Isaac Atkinson did exactly what he promised – on April 13, 1892, he transferred 80,000 square feet of his land to the Portland Plush Mill Company (he would also transfer more adjacent land to the company in August of that year ). Also in April 1892, the company awarded the contract to build the mill foundation to JH Flannagan of Portland. The masonry contract was awarded to James Cunningham in May. Spencer Rogers of Portland was awarded the contract for the building in May.

By September 1892, the construction of the factory building was nearly complete. The boiler and chimney, which had been manufactured by the Portland Company, were towed across the River Fore to the factory. Walter Ackroyd, now officially employed as the General Manager of Portland Plush Mill, was overseas with former Governor Robie, where they lined up the purchase of the B. Wright Plush Mill’s manufacturing equipment & Co. in Bradford, England. This factory had closed due to the Tariff Act. Equipment began arriving in South Portland in October and installation has begun. In November, steam was turned on for the first time in the mill.

According to an article from Portland Daily Press January 30, 1893, “The fluff mill produced its first piece of fluff last week and since then two looms have been in continuous operation. All 26 trades are expected to be at work this week.

On February 2, 1893, the plush mill held a celebration that was reported in the Portland Daily Press the following day: “Yesterday, in a splendid mill, to the sound of the buzzing of the looms, under the glare of the electric lights made by a Portland company, and in the brilliance of the expansive smiles of dozens of Portland affairs, Mr. Atkinson recounted how the lecture series at the school paid off. As he spoke, the stuffed animal was being made within 50 feet of where he was standing, and the delighted men, matrons and servants of Cape Elizabeth feasted on the process.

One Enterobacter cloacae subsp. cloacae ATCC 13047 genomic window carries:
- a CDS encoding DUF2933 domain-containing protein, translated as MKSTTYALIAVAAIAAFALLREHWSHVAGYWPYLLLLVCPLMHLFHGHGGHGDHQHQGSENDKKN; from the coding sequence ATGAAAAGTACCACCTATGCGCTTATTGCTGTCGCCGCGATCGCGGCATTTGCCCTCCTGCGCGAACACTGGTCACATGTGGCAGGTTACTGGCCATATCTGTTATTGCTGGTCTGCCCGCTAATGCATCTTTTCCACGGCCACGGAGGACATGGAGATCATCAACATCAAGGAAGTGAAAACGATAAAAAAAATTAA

The machinery in the building allowed for the production of seal fluff or car fluff, so there were certainly no problems with the facilities. Rather, it was a problem of insufficient funding that sounded the death knell for the company so soon after its inception. Even during the opening celebration, Atkinson remarked to attendees that they still needed to raise an additional $25,000 in working capital. Treasurer Charles Tilton commented on the skill of Walter Ackroyd and other workers, but that “a little help in the form of working capital” was needed.

Unfortunately, after investing in the construction of the factory building, as well as the purchase and installation of machinery, there was not much left to finance the purchase of raw materials and labor expenses. labor necessary to manufacture the finished product. Even though they had a lot of backorders, the company couldn’t make ends meet. Facing insolvency in April 1893, the company made an assignment for the benefit of creditors and former Governor Robie was named assignee. An attempt at an auction by the company later that year failed as they were unable to receive the minimum bid. The factory remained vacant.

We’ll continue the story of the lint factory next week, when we see how a Portland inventor’s patent for a motorized bicycle led the great John P. Lovell Arms Company to come to South Portland.

To note: The South Portland Historical Society offers a free online museum with over 15,000 images available to view with keyword search, and we add new content regularly. You can find it at https://sphistory.pastperfectonline.com and if you like what we do, please donate using the donate button on the homepage. If you have any photos or other information to share about South Portland’s past, we’d love to hear from you. The South Portland Historical Society can be reached at 207-767-7299, by email at [email protected]or by post to 55 Bug Light Park, South Portland, ME 04106.

Kathryn Onos DiPhilippo is executive director of the South Portland Historical Society. She can be reached at [email protected]